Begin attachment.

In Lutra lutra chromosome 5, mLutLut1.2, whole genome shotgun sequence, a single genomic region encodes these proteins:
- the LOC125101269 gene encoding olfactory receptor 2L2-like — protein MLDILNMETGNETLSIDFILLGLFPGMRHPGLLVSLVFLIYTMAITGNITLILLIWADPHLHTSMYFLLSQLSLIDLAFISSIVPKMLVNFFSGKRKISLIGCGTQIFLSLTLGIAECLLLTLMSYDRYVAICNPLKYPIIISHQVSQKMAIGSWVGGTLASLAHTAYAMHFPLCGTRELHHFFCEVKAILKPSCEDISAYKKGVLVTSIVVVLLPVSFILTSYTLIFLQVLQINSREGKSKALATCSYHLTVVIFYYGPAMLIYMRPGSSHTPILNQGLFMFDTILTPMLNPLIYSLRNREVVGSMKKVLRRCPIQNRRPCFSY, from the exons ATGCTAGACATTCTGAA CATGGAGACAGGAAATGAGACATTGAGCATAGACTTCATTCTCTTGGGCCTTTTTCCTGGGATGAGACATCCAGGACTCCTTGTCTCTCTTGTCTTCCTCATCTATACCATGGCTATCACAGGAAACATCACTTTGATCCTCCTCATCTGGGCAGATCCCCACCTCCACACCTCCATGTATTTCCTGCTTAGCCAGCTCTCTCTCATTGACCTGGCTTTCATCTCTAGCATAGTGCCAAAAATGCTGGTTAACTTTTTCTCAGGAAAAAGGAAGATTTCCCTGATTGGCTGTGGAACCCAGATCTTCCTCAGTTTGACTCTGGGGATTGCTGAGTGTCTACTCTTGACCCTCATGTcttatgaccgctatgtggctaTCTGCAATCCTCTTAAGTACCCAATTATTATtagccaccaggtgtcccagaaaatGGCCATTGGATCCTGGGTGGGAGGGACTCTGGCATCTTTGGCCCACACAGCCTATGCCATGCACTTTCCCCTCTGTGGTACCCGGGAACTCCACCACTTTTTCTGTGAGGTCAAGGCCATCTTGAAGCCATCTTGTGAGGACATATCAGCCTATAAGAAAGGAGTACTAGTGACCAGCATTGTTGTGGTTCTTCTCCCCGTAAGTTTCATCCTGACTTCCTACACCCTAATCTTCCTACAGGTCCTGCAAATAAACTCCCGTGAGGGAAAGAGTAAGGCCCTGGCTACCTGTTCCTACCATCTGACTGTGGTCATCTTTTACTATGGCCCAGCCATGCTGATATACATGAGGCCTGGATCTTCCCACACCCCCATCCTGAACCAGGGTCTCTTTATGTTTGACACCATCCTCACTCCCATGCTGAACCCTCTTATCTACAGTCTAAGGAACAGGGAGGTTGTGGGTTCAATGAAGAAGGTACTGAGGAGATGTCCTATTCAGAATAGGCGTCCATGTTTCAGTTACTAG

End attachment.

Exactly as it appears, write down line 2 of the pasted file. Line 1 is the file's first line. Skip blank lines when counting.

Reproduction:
- the LOC125101269 gene encoding olfactory receptor 2L2-like — protein MLDILNMETGNETLSIDFILLGLFPGMRHPGLLVSLVFLIYTMAITGNITLILLIWADPHLHTSMYFLLSQLSLIDLAFISSIVPKMLVNFFSGKRKISLIGCGTQIFLSLTLGIAECLLLTLMSYDRYVAICNPLKYPIIISHQVSQKMAIGSWVGGTLASLAHTAYAMHFPLCGTRELHHFFCEVKAILKPSCEDISAYKKGVLVTSIVVVLLPVSFILTSYTLIFLQVLQINSREGKSKALATCSYHLTVVIFYYGPAMLIYMRPGSSHTPILNQGLFMFDTILTPMLNPLIYSLRNREVVGSMKKVLRRCPIQNRRPCFSY, from the exons ATGCTAGACATTCTGAA CATGGAGACAGGAAATGAGACATTGAGCATAGACTTCATTCTCTTGGGCCTTTTTCCTGGGATGAGACATCCAGGACTCCTTGTCTCTCTTGTCTTCCTCATCTATACCATGGCTATCACAGGAAACATCACTTTGATCCTCCTCATCTGGGCAGATCCCCACCTCCACACCTCCATGTATTTCCTGCTTAGCCAGCTCTCTCTCATTGACCTGGCTTTCATCTCTAGCATAGTGCCAAAAATGCTGGTTAACTTTTTCTCAGGAAAAAGGAAGATTTCCCTGATTGGCTGTGGAACCCAGATCTTCCTCAGTTTGACTCTGGGGATTGCTGAGTGTCTACTCTTGACCCTCATGTcttatgaccgctatgtggctaTCTGCAATCCTCTTAAGTACCCAATTATTATtagccaccaggtgtcccagaaaatGGCCATTGGATCCTGGGTGGGAGGGACTCTGGCATCTTTGGCCCACACAGCCTATGCCATGCACTTTCCCCTCTGTGGTACCCGGGAACTCCACCACTTTTTCTGTGAGGTCAAGGCCATCTTGAAGCCATCTTGTGAGGACATATCAGCCTATAAGAAAGGAGTACTAGTGACCAGCATTGTTGTGGTTCTTCTCCCCGTAAGTTTCATCCTGACTTCCTACACCCTAATCTTCCTACAGGTCCTGCAAATAAACTCCCGTGAGGGAAAGAGTAAGGCCCTGGCTACCTGTTCCTACCATCTGACTGTGGTCATCTTTTACTATGGCCCAGCCATGCTGATATACATGAGGCCTGGATCTTCCCACACCCCCATCCTGAACCAGGGTCTCTTTATGTTTGACACCATCCTCACTCCCATGCTGAACCCTCTTATCTACAGTCTAAGGAACAGGGAGGTTGTGGGTTCAATGAAGAAGGTACTGAGGAGATGTCCTATTCAGAATAGGCGTCCATGTTTCAGTTACTAG